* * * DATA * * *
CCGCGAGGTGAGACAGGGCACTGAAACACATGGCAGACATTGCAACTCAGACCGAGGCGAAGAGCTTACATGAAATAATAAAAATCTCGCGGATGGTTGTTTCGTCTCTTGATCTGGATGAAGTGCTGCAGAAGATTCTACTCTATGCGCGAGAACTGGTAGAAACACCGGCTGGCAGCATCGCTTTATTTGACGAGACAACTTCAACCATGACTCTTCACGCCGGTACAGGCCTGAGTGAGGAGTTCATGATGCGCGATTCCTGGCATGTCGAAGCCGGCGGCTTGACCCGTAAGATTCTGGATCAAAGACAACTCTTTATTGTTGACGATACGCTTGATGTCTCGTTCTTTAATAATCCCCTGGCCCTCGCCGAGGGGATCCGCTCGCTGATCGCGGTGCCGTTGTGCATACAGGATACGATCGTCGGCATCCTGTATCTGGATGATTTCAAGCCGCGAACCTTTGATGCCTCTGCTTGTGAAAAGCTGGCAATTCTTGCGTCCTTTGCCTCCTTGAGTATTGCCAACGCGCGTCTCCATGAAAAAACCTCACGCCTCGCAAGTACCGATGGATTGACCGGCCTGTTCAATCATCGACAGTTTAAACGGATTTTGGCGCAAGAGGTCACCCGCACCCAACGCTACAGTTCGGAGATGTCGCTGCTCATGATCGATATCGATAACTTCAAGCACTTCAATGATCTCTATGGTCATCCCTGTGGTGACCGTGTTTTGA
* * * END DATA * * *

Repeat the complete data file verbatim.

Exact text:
CCGCGAGGTGAGACAGGGCACTGAAACACATGGCAGACATTGCAACTCAGACCGAGGCGAAGAGCTTACATGAAATAATAAAAATCTCGCGGATGGTTGTTTCGTCTCTTGATCTGGATGAAGTGCTGCAGAAGATTCTACTCTATGCGCGAGAACTGGTAGAAACACCGGCTGGCAGCATCGCTTTATTTGACGAGACAACTTCAACCATGACTCTTCACGCCGGTACAGGCCTGAGTGAGGAGTTCATGATGCGCGATTCCTGGCATGTCGAAGCCGGCGGCTTGACCCGTAAGATTCTGGATCAAAGACAACTCTTTATTGTTGACGATACGCTTGATGTCTCGTTCTTTAATAATCCCCTGGCCCTCGCCGAGGGGATCCGCTCGCTGATCGCGGTGCCGTTGTGCATACAGGATACGATCGTCGGCATCCTGTATCTGGATGATTTCAAGCCGCGAACCTTTGATGCCTCTGCTTGTGAAAAGCTGGCAATTCTTGCGTCCTTTGCCTCCTTGAGTATTGCCAACGCGCGTCTCCATGAAAAAACCTCACGCCTCGCAAGTACCGATGGATTGACCGGCCTGTTCAATCATCGACAGTTTAAACGGATTTTGGCGCAAGAGGTCACCCGCACCCAACGCTACAGTTCGGAGATGTCGCTGCTCATGATCGATATCGATAACTTCAAGCACTTCAATGATCTCTATGGTCATCCCTGTGGTGACCGTGTTTTGA